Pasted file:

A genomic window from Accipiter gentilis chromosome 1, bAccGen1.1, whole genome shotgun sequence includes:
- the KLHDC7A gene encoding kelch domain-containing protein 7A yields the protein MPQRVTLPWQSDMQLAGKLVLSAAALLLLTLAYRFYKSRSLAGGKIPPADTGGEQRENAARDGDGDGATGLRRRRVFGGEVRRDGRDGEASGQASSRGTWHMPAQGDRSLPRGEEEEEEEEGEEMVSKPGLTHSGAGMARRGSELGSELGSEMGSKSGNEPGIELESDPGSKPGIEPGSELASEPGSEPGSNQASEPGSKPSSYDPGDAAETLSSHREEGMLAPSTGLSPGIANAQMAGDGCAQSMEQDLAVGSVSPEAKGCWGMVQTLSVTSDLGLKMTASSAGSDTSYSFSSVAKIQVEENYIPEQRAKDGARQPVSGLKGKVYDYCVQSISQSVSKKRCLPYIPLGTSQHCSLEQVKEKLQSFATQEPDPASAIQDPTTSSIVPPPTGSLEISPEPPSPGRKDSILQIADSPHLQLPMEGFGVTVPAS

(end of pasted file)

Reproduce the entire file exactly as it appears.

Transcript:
A genomic window from Accipiter gentilis chromosome 1, bAccGen1.1, whole genome shotgun sequence includes:
- the KLHDC7A gene encoding kelch domain-containing protein 7A yields the protein MPQRVTLPWQSDMQLAGKLVLSAAALLLLTLAYRFYKSRSLAGGKIPPADTGGEQRENAARDGDGDGATGLRRRRVFGGEVRRDGRDGEASGQASSRGTWHMPAQGDRSLPRGEEEEEEEEGEEMVSKPGLTHSGAGMARRGSELGSELGSEMGSKSGNEPGIELESDPGSKPGIEPGSELASEPGSEPGSNQASEPGSKPSSYDPGDAAETLSSHREEGMLAPSTGLSPGIANAQMAGDGCAQSMEQDLAVGSVSPEAKGCWGMVQTLSVTSDLGLKMTASSAGSDTSYSFSSVAKIQVEENYIPEQRAKDGARQPVSGLKGKVYDYCVQSISQSVSKKRCLPYIPLGTSQHCSLEQVKEKLQSFATQEPDPASAIQDPTTSSIVPPPTGSLEISPEPPSPGRKDSILQIADSPHLQLPMEGFGVTVPAS